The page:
MANILA -- Film directors Mike de Leon and Quark Henares gave their own views on the status of the Philippine film industry.
This, after Erik Matti expressed alarm over the "dire situation" the film industry is in.
According to De Leon, the country's economy has an effect on the decline in the number of moviegoers.
"With the rising prices of food and gas, cheaper cellphones or the deteriorating political situation, maybe your local audience has more important things to think about than watch movies," he said on Citizen Jake's Facebook page.
Henares also gave possible reasons behind the lackluster performance of recent releases at the box office.
Among them is the prices of movie tickets, which may seem too expensive for the average moviegoer.
"Most Pinoys who watch Pinoy films are from the C and D socioeconomic class. But movies are upwards of P250 these days, resulting in the average Pinoy moviegoer watching a whopping 2 films a year. That's why the MMFF is such a big event, because it's usually that one other time a Pinoy will go and watch a movie," he wrote on Facebook.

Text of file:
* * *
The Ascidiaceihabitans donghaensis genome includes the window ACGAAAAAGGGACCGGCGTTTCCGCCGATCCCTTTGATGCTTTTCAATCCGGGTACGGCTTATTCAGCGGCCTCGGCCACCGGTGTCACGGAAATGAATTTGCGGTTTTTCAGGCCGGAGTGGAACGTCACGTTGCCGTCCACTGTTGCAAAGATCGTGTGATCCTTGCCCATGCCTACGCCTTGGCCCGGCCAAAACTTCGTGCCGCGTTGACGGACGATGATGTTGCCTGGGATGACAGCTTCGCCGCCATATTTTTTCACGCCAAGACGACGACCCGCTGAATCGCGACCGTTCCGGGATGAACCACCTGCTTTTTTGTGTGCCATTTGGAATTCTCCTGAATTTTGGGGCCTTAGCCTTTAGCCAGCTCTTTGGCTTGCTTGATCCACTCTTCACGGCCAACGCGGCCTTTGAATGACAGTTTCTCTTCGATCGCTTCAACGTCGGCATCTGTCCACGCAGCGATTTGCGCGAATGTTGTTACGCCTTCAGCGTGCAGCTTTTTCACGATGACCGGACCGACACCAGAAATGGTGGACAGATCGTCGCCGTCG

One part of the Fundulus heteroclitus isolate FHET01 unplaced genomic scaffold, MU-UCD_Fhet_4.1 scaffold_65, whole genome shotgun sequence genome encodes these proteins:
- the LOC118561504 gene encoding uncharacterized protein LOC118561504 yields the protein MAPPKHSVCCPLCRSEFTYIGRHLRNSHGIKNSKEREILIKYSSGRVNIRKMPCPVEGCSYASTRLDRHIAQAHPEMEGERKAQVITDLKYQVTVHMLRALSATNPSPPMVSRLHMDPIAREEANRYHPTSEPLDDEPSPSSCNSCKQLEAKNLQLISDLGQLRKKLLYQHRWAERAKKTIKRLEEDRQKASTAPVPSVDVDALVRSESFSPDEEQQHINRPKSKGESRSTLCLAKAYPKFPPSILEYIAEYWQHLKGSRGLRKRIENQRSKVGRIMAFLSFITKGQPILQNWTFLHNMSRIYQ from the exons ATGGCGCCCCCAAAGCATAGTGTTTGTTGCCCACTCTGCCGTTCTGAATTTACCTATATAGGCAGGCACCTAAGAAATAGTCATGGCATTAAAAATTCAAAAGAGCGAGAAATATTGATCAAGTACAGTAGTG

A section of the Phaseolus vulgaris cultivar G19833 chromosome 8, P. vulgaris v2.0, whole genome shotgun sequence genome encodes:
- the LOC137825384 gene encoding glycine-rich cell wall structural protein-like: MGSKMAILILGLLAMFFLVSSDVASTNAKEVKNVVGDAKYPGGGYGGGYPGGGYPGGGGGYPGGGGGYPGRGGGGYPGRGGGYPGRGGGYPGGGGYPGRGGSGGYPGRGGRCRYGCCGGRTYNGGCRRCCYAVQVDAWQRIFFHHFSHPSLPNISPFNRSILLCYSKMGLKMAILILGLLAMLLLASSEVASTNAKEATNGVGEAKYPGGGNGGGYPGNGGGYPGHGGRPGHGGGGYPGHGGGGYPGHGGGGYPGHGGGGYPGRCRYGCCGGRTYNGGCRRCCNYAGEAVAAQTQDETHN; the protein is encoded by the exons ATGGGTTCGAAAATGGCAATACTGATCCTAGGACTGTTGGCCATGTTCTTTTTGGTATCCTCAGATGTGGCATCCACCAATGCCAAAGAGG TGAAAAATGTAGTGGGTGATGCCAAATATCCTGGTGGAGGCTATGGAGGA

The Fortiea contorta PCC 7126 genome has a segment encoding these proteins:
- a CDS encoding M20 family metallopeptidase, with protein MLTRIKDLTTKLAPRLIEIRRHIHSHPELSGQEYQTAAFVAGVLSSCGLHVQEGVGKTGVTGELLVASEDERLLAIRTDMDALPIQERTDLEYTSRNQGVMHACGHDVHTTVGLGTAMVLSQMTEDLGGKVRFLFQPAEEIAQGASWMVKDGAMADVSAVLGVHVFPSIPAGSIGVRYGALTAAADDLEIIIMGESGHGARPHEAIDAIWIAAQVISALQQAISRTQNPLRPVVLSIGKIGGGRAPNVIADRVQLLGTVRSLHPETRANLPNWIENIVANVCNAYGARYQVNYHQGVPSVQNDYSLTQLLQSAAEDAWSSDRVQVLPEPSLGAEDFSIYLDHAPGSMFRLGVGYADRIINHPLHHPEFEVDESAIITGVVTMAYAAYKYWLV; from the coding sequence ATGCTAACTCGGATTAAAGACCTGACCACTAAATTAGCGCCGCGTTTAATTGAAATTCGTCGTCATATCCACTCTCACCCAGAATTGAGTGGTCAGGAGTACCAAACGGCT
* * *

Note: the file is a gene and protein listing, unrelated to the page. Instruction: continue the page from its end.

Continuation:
Henares also noted Hollywood movies tend to be more popular than local films, and thus, earn more in the box office.
"Hollywood really is the juggernaut. Top 5 highest-grossing films of all time in the Philippines? Infinity War, Beauty and The Beast, Civil War, Iron Man 3 and Avengers 2. I think Vice Ganda's Super Parental Guardian's is somewhere in the top 10, but that's about it," he said.
"Back in the day you could pit a Ramon Revilla film head to head against a Clint Eastwood movie. Economies of scale just doesn't allow that anymore," Henares added.
The popularity of streaming services, Henares noted, has also affected movie-watching habits.
"Why go out, brave traffic, pay for parking and buy popcorn and drinks, spending at least P500 for the whole ordeal when you can just stay home and binge-watch 6 episodes of 'YOU,' paying the same amount per month?" he said.
For Henares, the government can help the local film industry by not imposing a tax on movies.
"Studios pay amusement tax and then VAT, so a movie has to make 3x its cost to break even," he said.